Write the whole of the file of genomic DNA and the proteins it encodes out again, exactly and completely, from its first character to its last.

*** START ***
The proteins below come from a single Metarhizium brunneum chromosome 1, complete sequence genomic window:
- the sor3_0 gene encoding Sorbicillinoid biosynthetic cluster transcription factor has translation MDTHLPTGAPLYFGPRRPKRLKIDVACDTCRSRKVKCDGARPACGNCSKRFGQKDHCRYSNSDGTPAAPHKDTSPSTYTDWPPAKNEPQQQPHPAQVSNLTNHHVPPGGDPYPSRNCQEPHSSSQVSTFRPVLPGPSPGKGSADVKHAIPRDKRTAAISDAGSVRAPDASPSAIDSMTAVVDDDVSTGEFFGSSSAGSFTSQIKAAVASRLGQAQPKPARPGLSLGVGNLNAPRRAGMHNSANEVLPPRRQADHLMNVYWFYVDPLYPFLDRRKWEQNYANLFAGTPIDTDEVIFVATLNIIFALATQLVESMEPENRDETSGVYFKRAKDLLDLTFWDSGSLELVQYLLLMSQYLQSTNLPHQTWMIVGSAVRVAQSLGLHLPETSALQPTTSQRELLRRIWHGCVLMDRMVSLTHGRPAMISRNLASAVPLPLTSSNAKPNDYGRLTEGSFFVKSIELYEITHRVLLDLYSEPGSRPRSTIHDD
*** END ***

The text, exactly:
The proteins below come from a single Metarhizium brunneum chromosome 1, complete sequence genomic window:
- the sor3_0 gene encoding Sorbicillinoid biosynthetic cluster transcription factor has translation MDTHLPTGAPLYFGPRRPKRLKIDVACDTCRSRKVKCDGARPACGNCSKRFGQKDHCRYSNSDGTPAAPHKDTSPSTYTDWPPAKNEPQQQPHPAQVSNLTNHHVPPGGDPYPSRNCQEPHSSSQVSTFRPVLPGPSPGKGSADVKHAIPRDKRTAAISDAGSVRAPDASPSAIDSMTAVVDDDVSTGEFFGSSSAGSFTSQIKAAVASRLGQAQPKPARPGLSLGVGNLNAPRRAGMHNSANEVLPPRRQADHLMNVYWFYVDPLYPFLDRRKWEQNYANLFAGTPIDTDEVIFVATLNIIFALATQLVESMEPENRDETSGVYFKRAKDLLDLTFWDSGSLELVQYLLLMSQYLQSTNLPHQTWMIVGSAVRVAQSLGLHLPETSALQPTTSQRELLRRIWHGCVLMDRMVSLTHGRPAMISRNLASAVPLPLTSSNAKPNDYGRLTEGSFFVKSIELYEITHRVLLDLYSEPGSRPRSTIHDD